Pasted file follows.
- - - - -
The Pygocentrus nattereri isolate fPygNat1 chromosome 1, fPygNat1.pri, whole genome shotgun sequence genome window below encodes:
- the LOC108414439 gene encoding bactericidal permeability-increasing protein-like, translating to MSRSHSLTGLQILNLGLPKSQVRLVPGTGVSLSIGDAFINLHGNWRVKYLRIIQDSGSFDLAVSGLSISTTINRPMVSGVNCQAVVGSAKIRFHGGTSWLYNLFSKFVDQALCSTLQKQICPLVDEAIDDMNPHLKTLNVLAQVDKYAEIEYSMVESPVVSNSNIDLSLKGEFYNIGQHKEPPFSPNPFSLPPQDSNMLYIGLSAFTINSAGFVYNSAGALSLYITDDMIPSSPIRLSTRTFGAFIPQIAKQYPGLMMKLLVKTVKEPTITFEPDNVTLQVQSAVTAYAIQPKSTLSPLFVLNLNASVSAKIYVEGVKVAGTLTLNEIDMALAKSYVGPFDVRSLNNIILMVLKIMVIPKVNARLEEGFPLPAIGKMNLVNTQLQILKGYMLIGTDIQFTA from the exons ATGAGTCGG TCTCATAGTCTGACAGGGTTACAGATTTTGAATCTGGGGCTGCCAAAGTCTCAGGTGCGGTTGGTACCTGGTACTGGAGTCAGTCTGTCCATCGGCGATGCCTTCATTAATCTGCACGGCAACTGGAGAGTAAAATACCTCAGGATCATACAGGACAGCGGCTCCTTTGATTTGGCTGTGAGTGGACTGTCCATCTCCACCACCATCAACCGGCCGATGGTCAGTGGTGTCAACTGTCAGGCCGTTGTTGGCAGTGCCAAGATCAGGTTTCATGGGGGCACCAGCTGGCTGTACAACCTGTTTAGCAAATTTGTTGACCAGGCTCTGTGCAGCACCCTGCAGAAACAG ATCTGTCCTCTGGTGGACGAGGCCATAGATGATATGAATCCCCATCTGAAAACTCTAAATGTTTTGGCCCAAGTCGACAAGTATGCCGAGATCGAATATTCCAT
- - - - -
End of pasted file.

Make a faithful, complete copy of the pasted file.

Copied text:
The Pygocentrus nattereri isolate fPygNat1 chromosome 1, fPygNat1.pri, whole genome shotgun sequence genome window below encodes:
- the LOC108414439 gene encoding bactericidal permeability-increasing protein-like, translating to MSRSHSLTGLQILNLGLPKSQVRLVPGTGVSLSIGDAFINLHGNWRVKYLRIIQDSGSFDLAVSGLSISTTINRPMVSGVNCQAVVGSAKIRFHGGTSWLYNLFSKFVDQALCSTLQKQICPLVDEAIDDMNPHLKTLNVLAQVDKYAEIEYSMVESPVVSNSNIDLSLKGEFYNIGQHKEPPFSPNPFSLPPQDSNMLYIGLSAFTINSAGFVYNSAGALSLYITDDMIPSSPIRLSTRTFGAFIPQIAKQYPGLMMKLLVKTVKEPTITFEPDNVTLQVQSAVTAYAIQPKSTLSPLFVLNLNASVSAKIYVEGVKVAGTLTLNEIDMALAKSYVGPFDVRSLNNIILMVLKIMVIPKVNARLEEGFPLPAIGKMNLVNTQLQILKGYMLIGTDIQFTA from the exons ATGAGTCGG TCTCATAGTCTGACAGGGTTACAGATTTTGAATCTGGGGCTGCCAAAGTCTCAGGTGCGGTTGGTACCTGGTACTGGAGTCAGTCTGTCCATCGGCGATGCCTTCATTAATCTGCACGGCAACTGGAGAGTAAAATACCTCAGGATCATACAGGACAGCGGCTCCTTTGATTTGGCTGTGAGTGGACTGTCCATCTCCACCACCATCAACCGGCCGATGGTCAGTGGTGTCAACTGTCAGGCCGTTGTTGGCAGTGCCAAGATCAGGTTTCATGGGGGCACCAGCTGGCTGTACAACCTGTTTAGCAAATTTGTTGACCAGGCTCTGTGCAGCACCCTGCAGAAACAG ATCTGTCCTCTGGTGGACGAGGCCATAGATGATATGAATCCCCATCTGAAAACTCTAAATGTTTTGGCCCAAGTCGACAAGTATGCCGAGATCGAATATTCCAT